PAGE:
What Determines the Strength of De Jure Regional Integration?

10 May 2022
Research Seminar

Baier and Bergstrand (2004) argued that in FTA formation, as it was dominated by social welfare considerations, economic and geographical factors prevailed on political and institutional characteristics. Their conclusion was supported by M´arquez-Ramos et al. (2011) who analysed the determinants of different stages in regional integration, including deeper forms than FTAs such as custom unions (CUs) or common markets (CMs). In each stage of integration considered, they found that socio-political and institutional factors were less important than economic and geographical characteristics. Only Endoh (2006) found that political determinants had a larger weight than economic characteristics in the conclusion of preferential trade agreements compared to FTAs and CUs. Concerning regional integration between Sub-Sahara African countries where economic determinants are a priori expected to matter less, Standaert and Rayp (2016) found that rent-seeking and shielding, proxied by the control of corruption, dominated on economic determinants. 

Due to the lack of data, the literature until now has however only considered the qualitative difference in integration between the respective stages in the Balassa hierarchy of integration but ignored the substantial heterogeneity within each category, as reflected in indicators of the scope and strength of integration or of the authority of supranational organisations. For example, Hooghe et al. (2017) construct a measure of international authority in two dimensions (pooling and delegation) that shows considerable variation between organisations. The indicator or international authority we computed for regional organisations, based on the data of the Comparative Regional Organisations Project (Jetschke, 2011, see also https://lehrstuhlib.uni-goettingen.de/ crop/information/ ), has a standard deviation almost as large as its mean. This indicates that the Balassa hierarchy may be a weak predictor of the extent to which countries are willing to abandon sovereignty to the benefit of supra-national organisations. This indicates in addition that the determinants and their respective weights may differ between the formation and the strength of an organisation. The transfer of sovereignty to a common organisation can be assumed to depend on trust and common institutional norms between member countries. Therefore political and institutional characteristics may matter more for the institutional strength than for the formation of an organisation.

In this contribution, we analyse empirically what may explain the institutional strength of regional integration, i.e. the authority that countries are willing to transfer to regional organisations. Using the new indicator of international authority of regional organisations that we computed, we estimate a two-step Heckman model of which the first step models the probability that two countries join a regional organisation and the second step the institutional authority they give to this organisation. In this way, we verify to what extent political and economic determinants affect differently the formation and the institutional strength of an organisation. In contrast to the crosssectional analysis to which previous studies on the formation of organisations were constrained, by using the RIKS database of UNU-CRIS (https://riks.cris.unu.edu/), our data on country membership of regional organisations covers the whole post World War II period. The time varying information on the formation and membership of organisations is matched with the (time-varying) indicator of institutional strength derived from the CROP database, which is based on the information in the founding treaties of the organisations and major changes thereof. As explanatory variables, we include the economic, geographical, institutional and political country characteristics that are common in other studies in this field. Regarding the institutional strength of the organisation two countries join, our first estimation results point to a significant positive effect of democracy, governance quality, as measured by the world governance indicators, and a common official language. A common colonial past, indicated by a colonial link or common coloniser have a significant but negative effect on the strength of the organisational link between the countries. This stands in contrast to their effect on the likelihood of the formation of an organisation between two countries, which is significantly positive. The strength of organisational links between countries is also significantly negatively affected by the economic scale of the countries (measured by their average GDP) and the difference in economic size. From the insignificance of governance quality and colonial link on the likelihood of the formation of an organisation and the difference in marginal effects in the first and second step, we find that political and institutional determinants have a larger impact on the institutional strength than on the formation of an organisation.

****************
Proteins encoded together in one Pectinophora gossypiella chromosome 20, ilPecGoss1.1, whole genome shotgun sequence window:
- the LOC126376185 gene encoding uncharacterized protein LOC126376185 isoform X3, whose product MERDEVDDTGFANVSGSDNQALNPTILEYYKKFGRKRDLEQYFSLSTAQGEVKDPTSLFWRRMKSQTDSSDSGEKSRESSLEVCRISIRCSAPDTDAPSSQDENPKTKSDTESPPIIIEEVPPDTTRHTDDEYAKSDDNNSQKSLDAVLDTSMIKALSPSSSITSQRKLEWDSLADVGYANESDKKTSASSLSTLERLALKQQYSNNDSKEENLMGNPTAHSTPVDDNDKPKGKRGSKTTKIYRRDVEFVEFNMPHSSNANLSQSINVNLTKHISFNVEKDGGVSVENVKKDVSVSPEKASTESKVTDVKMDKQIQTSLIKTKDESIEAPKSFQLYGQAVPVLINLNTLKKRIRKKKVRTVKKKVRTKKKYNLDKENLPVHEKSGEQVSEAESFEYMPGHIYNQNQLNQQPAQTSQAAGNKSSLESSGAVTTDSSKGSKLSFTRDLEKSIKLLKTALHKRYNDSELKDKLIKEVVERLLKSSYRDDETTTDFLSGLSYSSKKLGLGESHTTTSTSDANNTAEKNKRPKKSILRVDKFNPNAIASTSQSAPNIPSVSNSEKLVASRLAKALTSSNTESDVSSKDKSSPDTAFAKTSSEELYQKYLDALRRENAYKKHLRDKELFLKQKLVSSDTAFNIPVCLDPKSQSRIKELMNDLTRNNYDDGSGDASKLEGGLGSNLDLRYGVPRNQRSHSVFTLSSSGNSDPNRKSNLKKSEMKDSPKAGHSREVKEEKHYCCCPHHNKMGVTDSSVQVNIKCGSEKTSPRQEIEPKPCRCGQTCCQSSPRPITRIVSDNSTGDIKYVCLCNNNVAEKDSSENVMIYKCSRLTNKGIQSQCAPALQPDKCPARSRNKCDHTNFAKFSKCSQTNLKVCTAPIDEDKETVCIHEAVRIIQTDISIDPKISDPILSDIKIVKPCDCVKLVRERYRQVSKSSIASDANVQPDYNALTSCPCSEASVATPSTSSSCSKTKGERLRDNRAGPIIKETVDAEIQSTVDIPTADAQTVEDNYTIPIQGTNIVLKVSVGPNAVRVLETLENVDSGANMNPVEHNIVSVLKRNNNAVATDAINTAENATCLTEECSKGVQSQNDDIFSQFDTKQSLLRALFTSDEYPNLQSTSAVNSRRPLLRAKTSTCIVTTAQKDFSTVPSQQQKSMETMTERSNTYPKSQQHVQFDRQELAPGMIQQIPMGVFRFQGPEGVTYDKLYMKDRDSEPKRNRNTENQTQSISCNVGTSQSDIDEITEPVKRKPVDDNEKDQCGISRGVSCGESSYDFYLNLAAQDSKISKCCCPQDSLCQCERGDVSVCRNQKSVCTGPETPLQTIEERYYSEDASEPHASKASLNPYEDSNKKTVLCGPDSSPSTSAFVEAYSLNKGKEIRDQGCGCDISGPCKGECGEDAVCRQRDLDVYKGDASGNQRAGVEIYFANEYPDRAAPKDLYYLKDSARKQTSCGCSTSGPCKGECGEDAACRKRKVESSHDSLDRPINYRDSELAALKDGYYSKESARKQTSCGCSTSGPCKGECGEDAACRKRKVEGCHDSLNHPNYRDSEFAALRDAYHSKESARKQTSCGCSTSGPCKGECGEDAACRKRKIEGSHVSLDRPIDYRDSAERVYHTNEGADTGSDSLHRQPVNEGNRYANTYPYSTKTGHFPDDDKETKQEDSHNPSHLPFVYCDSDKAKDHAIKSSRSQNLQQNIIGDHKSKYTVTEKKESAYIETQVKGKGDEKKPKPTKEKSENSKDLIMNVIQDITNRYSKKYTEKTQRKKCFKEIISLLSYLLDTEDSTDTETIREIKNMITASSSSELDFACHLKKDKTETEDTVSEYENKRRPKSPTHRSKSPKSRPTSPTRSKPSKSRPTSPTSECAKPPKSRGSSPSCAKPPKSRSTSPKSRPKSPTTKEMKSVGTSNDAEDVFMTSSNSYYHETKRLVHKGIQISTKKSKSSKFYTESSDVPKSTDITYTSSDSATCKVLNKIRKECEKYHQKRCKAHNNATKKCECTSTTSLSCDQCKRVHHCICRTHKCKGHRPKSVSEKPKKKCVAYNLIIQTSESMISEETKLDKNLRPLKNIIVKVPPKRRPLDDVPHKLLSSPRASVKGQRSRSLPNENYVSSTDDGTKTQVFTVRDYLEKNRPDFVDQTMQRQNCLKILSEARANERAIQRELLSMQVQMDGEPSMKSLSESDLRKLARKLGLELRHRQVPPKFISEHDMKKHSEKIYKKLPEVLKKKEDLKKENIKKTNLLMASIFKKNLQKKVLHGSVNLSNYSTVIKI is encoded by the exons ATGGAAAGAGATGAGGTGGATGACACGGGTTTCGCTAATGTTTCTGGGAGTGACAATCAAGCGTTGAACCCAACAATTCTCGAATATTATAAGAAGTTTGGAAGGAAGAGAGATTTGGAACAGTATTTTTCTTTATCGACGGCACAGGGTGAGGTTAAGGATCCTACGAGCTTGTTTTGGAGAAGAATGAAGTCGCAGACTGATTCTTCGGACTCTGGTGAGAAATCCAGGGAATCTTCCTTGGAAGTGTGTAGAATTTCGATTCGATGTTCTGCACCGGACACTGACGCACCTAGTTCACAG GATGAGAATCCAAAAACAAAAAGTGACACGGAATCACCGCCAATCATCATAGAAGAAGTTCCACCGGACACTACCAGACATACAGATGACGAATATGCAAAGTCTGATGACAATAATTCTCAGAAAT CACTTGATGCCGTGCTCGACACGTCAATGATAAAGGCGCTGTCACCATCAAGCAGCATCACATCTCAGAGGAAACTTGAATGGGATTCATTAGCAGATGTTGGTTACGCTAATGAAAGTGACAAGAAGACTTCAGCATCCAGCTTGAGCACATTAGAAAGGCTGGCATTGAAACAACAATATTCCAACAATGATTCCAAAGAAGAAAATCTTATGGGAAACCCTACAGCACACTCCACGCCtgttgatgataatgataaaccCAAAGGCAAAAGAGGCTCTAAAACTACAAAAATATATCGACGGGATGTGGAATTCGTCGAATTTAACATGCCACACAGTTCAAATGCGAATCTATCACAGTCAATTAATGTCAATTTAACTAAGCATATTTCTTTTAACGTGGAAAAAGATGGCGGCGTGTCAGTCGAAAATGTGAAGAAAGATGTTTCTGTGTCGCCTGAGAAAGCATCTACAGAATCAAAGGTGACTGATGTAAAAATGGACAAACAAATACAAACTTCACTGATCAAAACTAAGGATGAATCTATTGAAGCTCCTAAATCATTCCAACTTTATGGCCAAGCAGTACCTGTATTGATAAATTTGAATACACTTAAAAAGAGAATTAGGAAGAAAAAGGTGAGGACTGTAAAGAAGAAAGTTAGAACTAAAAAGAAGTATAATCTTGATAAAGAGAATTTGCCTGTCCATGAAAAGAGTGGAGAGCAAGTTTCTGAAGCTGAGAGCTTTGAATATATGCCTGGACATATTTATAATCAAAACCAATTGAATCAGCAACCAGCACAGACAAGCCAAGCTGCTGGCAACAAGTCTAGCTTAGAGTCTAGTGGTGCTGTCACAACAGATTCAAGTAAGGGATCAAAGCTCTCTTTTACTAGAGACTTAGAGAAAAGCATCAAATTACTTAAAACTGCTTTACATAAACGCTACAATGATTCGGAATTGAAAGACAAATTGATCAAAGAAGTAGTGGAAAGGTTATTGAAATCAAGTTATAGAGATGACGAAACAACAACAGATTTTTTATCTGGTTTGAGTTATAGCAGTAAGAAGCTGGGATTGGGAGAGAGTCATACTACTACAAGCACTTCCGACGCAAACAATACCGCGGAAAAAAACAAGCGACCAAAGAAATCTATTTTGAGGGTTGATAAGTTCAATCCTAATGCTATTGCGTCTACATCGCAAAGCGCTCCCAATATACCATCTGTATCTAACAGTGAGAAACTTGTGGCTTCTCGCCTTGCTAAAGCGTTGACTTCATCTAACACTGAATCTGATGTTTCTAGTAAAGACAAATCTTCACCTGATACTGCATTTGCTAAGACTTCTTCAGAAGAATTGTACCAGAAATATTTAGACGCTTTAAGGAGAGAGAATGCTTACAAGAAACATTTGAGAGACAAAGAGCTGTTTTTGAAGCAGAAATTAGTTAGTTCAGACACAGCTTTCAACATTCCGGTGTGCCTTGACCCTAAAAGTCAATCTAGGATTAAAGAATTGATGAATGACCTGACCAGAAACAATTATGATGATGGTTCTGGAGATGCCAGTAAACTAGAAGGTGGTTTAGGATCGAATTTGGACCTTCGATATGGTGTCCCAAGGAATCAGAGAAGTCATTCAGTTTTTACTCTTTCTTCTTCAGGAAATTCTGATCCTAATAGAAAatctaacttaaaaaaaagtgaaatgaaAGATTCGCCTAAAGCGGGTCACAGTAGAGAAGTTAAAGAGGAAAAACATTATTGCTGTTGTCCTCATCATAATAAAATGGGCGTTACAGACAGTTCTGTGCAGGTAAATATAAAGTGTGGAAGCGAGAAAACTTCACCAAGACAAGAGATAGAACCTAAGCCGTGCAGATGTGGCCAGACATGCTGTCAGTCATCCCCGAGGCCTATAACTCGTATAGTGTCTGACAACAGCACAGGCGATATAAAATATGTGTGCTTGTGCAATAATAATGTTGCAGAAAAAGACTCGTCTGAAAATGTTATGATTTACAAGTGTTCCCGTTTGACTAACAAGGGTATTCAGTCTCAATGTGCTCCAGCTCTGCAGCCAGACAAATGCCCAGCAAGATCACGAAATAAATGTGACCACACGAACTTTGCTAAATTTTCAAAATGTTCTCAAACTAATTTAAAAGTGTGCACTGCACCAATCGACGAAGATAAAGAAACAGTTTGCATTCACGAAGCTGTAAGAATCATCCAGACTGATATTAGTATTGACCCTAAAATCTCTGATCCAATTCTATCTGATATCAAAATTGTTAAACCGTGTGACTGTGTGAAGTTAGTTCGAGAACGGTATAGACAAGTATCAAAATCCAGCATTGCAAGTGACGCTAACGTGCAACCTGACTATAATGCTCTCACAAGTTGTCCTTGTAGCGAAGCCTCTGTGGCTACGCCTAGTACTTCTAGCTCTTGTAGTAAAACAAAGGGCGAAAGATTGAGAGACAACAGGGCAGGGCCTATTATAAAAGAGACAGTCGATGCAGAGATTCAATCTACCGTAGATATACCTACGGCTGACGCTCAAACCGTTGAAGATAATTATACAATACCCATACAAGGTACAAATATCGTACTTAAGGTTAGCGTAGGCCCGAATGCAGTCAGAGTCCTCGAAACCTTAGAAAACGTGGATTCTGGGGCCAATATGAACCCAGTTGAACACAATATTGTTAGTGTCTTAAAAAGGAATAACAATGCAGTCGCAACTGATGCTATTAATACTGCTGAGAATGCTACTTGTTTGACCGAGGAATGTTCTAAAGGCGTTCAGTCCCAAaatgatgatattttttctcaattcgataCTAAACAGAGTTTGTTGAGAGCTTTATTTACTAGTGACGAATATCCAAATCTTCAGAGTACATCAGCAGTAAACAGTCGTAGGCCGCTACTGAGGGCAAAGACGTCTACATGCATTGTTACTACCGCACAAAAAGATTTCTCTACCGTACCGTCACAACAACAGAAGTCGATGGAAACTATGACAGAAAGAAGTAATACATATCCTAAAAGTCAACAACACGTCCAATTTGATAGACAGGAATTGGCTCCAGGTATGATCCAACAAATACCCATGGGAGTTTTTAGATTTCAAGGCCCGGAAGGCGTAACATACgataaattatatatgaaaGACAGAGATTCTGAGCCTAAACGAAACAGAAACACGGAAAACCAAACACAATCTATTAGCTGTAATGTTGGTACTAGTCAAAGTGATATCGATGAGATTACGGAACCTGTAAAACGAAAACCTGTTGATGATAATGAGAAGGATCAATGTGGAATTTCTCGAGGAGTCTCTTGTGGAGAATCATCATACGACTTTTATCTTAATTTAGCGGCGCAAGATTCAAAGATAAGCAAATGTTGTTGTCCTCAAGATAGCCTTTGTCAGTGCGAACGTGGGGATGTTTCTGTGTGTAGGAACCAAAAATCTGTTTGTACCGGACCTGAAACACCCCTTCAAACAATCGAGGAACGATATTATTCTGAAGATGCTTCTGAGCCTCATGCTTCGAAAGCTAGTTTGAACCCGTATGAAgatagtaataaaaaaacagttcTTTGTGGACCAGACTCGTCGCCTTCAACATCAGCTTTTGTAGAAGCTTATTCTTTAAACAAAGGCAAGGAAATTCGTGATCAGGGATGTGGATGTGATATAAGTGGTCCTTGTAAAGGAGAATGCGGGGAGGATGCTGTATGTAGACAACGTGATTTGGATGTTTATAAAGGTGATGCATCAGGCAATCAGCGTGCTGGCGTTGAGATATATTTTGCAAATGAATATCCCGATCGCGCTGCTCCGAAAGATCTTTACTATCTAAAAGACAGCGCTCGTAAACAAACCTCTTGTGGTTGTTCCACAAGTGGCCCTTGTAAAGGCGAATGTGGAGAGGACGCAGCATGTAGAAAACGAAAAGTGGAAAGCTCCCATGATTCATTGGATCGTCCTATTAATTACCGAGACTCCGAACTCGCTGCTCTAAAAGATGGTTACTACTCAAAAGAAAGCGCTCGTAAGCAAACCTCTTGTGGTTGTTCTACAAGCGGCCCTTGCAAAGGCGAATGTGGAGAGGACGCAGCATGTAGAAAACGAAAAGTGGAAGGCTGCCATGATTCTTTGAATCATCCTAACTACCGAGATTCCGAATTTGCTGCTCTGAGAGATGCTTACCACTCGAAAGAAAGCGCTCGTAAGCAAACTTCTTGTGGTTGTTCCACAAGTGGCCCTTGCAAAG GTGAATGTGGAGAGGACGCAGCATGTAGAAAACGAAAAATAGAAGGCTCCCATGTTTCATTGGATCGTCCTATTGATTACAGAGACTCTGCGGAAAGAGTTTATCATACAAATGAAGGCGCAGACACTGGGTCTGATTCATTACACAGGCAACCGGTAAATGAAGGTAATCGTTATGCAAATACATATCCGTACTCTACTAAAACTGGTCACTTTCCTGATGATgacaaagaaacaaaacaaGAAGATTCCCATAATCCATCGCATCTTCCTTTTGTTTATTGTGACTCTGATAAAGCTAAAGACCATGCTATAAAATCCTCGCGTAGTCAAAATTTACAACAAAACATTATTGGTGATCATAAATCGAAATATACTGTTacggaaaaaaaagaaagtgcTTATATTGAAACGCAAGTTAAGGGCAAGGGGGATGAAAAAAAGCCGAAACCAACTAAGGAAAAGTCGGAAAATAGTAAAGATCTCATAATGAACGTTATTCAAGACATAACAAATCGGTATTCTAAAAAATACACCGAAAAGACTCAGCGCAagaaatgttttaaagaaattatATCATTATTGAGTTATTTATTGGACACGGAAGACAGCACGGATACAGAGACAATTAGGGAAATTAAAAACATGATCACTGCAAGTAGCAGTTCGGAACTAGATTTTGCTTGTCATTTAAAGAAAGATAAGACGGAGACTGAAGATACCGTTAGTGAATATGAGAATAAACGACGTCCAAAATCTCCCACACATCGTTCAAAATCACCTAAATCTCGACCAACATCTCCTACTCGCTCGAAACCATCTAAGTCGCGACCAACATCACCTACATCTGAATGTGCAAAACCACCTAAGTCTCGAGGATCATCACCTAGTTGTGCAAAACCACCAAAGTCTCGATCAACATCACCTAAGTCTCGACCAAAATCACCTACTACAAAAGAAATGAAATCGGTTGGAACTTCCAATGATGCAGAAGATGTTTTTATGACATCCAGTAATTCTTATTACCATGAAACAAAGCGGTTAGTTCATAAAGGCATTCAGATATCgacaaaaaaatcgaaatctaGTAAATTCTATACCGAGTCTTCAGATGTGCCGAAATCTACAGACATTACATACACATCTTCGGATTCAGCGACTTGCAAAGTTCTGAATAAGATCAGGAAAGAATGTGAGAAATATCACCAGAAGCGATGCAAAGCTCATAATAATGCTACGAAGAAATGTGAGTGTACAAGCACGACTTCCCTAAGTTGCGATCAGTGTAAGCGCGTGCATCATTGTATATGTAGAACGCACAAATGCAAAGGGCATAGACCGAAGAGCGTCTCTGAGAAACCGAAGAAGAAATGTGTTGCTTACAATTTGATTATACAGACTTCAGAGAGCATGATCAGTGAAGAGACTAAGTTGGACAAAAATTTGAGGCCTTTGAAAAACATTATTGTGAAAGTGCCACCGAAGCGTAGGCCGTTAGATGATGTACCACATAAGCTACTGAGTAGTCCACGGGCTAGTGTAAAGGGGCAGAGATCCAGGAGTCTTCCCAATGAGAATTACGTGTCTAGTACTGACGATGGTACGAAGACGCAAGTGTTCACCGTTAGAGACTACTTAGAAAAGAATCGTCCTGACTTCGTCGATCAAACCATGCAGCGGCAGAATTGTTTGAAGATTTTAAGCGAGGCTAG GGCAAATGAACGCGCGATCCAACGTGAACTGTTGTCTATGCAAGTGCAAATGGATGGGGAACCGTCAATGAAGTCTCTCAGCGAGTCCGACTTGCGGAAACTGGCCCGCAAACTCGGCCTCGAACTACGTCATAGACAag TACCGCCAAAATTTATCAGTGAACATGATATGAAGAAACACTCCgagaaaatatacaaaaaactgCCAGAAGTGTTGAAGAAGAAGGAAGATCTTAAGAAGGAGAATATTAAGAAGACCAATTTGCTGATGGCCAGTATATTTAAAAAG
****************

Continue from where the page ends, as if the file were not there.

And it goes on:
This is a closed event. For further information, please contact Ruben Dewitte (RubenL.Dewitte@UGent.be) and Pascale Vantorre in cc (pvantorre@cris.unu.edu).